When I meet the 22-year-old twins for the first time, I notice their uncanny resemblance. When I get to know them, however, what strikes me about them is how different their personalities are. While Rose Njeri is a chatty ball of energy, Rebecca Mutindi is soft-spoken, preferring to quietly observe her surroundings.
They both, however, love music, that was nurtured by the woman that they, together with their two elder sisters, have called ‘mum’ since they were seven years old. They wandered into her life 16 years ago and she promptly rose to the occasion to play the role of both mother and father to the four siblings.
“Our father died following a snake bite when we were one. Then our mother died a few months after,” Rose narrates their harsh start to life in Kitui County in Eastern Kenya.
Orphaned, the twins and their two sisters moved in with their maternal grandmother. With not much resources to go around, the oldest girl, Theresia, who was in her teens, decided to go to Nairobi to look for a job as a house-help. Joyce Gitau, who lived in Jericho at the time, gave her a job.
“Life was hard back in the village even with our sister making little money to help feed us. When ‘mum’ found about the situation back in the village, she sent for all of us,” Rose narrates.
When I first contact Joyce Gitau, 73, who everyone around calls mama Gitau, she is reluctant for an interview.
“I am not sure what you want with me. Those girls do not owe me anything,” she tells me over the phone. When she finally invites us to her home in Ruai, Nairobi, she cuts the picture of a proud mother. She speaks fondly of her nine children: her five biological ones and the four girls, now young women, that she raised.
“Theresia had lived with me for about three months when she told me about the plight of her younger sisters back home. I knew right away that I had to do something. I couldn’t turn my back on these children,” she recalls what led to her decision almost two decades ago.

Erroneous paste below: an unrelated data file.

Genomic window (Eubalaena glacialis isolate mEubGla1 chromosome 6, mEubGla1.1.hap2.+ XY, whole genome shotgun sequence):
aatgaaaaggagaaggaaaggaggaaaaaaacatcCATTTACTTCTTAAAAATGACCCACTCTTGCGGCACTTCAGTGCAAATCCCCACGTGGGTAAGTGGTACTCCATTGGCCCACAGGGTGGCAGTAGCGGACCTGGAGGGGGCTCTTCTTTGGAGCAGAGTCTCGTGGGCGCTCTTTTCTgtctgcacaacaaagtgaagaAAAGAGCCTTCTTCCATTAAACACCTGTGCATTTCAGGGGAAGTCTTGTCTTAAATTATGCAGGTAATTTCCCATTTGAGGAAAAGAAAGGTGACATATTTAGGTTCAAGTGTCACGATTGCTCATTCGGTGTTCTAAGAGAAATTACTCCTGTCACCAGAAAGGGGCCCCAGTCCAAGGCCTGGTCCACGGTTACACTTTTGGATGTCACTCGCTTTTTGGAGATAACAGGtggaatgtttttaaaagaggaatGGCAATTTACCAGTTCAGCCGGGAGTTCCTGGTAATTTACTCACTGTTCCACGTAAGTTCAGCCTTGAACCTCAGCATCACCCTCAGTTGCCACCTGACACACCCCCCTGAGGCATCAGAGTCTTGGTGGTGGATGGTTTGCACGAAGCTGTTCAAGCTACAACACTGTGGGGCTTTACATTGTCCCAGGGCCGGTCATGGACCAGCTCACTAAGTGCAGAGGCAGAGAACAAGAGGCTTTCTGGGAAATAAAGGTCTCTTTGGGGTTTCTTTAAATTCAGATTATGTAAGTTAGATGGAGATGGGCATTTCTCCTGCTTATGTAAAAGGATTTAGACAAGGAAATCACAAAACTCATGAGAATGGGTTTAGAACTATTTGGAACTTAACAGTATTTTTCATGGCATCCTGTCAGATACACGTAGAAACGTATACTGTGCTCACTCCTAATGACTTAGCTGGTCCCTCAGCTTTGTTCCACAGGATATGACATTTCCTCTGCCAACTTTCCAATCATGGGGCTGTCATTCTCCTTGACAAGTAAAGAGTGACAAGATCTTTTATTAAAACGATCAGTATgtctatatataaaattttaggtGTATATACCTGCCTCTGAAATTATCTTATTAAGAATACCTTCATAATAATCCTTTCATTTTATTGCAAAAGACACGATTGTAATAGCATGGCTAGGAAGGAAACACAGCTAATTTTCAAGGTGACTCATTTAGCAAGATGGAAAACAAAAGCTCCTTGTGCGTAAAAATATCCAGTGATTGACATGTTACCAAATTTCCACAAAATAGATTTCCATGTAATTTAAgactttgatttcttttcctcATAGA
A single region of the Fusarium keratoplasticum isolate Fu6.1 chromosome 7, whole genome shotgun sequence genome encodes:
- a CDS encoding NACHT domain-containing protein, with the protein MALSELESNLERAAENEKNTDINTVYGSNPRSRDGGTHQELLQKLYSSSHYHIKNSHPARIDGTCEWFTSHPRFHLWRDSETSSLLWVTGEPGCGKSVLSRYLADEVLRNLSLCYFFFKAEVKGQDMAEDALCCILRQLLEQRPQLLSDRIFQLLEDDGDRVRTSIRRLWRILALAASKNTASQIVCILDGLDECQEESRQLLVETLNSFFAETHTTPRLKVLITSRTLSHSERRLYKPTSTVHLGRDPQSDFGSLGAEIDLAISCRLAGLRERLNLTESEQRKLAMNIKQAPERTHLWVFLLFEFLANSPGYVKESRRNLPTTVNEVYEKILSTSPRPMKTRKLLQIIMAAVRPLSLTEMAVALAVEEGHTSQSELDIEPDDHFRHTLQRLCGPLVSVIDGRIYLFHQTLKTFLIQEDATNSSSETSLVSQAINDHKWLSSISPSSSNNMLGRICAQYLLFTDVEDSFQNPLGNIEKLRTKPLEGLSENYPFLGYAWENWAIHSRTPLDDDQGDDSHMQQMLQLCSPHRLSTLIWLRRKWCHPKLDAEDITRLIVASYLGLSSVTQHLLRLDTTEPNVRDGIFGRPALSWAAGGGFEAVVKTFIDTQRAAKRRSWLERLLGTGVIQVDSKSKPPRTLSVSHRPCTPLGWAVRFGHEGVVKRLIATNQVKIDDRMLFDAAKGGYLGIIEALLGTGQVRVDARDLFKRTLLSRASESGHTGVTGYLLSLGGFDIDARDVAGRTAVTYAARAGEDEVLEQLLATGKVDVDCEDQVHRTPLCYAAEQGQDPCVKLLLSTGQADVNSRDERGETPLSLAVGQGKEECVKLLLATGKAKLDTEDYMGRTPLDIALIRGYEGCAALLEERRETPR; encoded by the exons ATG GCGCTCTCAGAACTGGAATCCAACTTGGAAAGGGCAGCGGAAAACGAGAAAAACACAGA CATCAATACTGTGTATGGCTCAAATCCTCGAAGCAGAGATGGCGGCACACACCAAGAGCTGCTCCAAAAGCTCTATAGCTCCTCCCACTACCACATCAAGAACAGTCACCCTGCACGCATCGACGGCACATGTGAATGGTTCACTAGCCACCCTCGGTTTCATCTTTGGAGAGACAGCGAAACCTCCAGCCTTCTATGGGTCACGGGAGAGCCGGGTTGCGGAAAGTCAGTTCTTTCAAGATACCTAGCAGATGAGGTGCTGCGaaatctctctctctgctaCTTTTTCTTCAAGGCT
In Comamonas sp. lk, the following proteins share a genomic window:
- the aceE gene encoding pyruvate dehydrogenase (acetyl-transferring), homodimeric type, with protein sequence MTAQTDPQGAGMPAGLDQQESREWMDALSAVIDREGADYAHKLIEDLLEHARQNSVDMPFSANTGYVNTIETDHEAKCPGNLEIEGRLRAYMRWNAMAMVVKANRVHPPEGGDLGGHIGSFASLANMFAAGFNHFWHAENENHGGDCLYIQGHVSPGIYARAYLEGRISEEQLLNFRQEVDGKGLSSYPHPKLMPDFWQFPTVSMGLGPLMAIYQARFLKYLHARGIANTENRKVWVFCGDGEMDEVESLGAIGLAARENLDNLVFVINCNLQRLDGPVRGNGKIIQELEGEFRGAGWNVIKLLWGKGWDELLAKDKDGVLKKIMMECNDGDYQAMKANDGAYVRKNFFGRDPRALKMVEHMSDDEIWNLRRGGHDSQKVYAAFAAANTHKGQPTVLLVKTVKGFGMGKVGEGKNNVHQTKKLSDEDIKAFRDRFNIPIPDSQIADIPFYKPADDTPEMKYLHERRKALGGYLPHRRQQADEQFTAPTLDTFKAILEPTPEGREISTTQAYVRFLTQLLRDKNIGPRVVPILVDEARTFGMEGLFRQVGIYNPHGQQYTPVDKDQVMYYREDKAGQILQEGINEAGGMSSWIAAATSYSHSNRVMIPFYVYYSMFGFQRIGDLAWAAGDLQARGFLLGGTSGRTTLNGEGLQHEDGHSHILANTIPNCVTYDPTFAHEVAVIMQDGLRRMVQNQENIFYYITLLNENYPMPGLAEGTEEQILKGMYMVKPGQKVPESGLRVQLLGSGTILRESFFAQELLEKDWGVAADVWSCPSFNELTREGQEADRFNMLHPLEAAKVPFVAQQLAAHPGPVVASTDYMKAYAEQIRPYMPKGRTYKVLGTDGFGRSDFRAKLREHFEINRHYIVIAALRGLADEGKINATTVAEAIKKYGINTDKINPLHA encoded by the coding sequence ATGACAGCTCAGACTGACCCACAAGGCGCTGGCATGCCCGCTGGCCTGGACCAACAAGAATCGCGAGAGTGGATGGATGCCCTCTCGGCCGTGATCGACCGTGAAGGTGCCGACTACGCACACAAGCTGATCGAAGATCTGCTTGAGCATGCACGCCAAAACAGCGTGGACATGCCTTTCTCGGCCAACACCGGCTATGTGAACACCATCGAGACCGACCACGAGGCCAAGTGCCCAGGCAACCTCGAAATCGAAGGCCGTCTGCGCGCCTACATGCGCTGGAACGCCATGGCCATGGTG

She lived in Jericho at the time and had just retired from her banking job. With all her five biological children out of the nest, she spent most of her time knitting sweaters and scarfs. A house full of children once again was thus a welcome idea. “I just called my children and informed them that I had taken in four girls and they were okay with it,” she says.
SENT THEM OUT IN INTO THE WORLD
She enrolled the girls in schools and on Sunday, took them to church where she sings in the choir and where the twins nurtured their love for music. The biggest challenge raising her bigger family, she says, was getting the documentation she needed so that she could enroll them for the national examinations as their parents were deceased.
When they were old enough, she sent them out to the world. They still have a close relationship though.
“They are our children, their bedrooms are still untouched. I feel very proud when they visit and tell me about what is going on in their lives,” she says.
While Theresia and Alice - the older sisters- are business women, the twins are still pursuing their music. As a music duo, the two call themselves G2 Unit. By day, Rose works as an office administrator for a local company while Rebecca is a barber. During their free time, they sing. Last year, they recorded their first single "Amani".
“We share our story through music. We visit children’s home to talk to orphans. To tell them that they, just like us, can make it to the other side unscathed. That there is still a lot of good in the world,” Rebecca shares.
Rose also has a passion for peer counselling. In between her job and her passion, she creates time to talk to youth in the lower income areas. It’s her way of paying it forward. She figures that if she can turn around just one life, it will be all worth it.
Together, their ultimate dream is to produce music that will change the world.